University of Würzburg Graduate Schools - Graduate School of Life Sciences

    PostDoc Plus 2020

    7th round begins with six funded postdocs

    It is well-known fact that postdoctoral researchers are often left more or less to their own means and devices to find their way to scientific independence, with far less financial or structural support than is available to doctoral reseachers.  It can be a tough road with unique challenges, which is why the GSLS developed the PostDoc Plus programme during the second round of Excellence Initiative (2012-2017).

    The 7th round of PostDoc Plus kicked off on Wednesday 12th February.  Six postdoctoral researchers were selected for the programme this year, spanning three of the five sections in the GSLS.  From spatial memory to virtual reality, the role of germ cells in molecular development to regulation of platelet production and function, 3D approaches to monitoring neuronal network properties to cancer immunotherapy, the research supported by the PostDoc Plus programme will pursue exciting avenues of experimental knowledge acquisition.

    PostDoc Plus supports postdoctoral researchers in their transition toward scientific independence. As one aspect of this programme, the GSLS supports initial experiments generating data with a small-scale grant of €12,500 to develop a proposal for external funding. Acquiring third party funding is essential for an academic career, yet postdoctoral researchers often are on temporary contracts, working on pre-defined projects which initially leave little room to develop their own scientific standing. PostDoc Plus aims to bridge this gap.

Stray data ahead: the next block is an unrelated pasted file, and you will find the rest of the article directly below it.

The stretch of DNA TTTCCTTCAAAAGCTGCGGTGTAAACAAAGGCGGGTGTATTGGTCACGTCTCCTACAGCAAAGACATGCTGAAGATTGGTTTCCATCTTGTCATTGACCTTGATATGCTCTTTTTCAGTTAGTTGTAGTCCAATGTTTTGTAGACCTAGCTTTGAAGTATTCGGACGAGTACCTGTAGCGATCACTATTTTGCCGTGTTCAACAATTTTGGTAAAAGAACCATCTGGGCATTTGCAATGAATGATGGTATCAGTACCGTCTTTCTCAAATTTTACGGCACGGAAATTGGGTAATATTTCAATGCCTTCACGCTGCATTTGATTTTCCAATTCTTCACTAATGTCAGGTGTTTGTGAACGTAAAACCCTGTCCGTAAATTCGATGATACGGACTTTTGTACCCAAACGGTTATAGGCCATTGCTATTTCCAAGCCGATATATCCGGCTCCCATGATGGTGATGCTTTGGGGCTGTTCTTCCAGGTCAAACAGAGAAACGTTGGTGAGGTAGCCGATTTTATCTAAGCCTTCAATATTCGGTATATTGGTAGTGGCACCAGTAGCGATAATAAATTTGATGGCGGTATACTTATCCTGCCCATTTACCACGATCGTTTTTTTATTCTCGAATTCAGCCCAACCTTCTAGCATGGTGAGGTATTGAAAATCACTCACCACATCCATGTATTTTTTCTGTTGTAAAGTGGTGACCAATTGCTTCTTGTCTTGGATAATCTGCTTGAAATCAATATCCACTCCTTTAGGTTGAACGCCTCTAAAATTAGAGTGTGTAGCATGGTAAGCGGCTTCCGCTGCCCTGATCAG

Accompanying the financial support, the GSLS offers PostDoc Plus workshops targeting postdoctoral researchers and principal investigators, to help develop further necessary skills for future scientific independence.  Among the workshops often offered are "Arguing and Debating in Science", "Supervising PhD Students" "Grant Writing" and "Time and Self Management".  Additionally, the GSLS opens its Transferable Skills programme to the postdoctoral researchers of our affiliated research groups free of charge. Workshops such as Project Management and Software Carpentry often prove helpful for postdocs.

    Between 2014 - 2019, 36 postdocs have been funded through the programme, resulting in high-ranked publications and several successful grant applications.  There have also been several successful applications for positions, for example an Emmy-Noether research group, and Leibniz junior group, as well as independent group leader positions.  Of these 36 funded scientists, 10 are now group leaders and one of the funded scientists holds a professorship.

    We wish the 7th round postdocs the very best in their endeavours.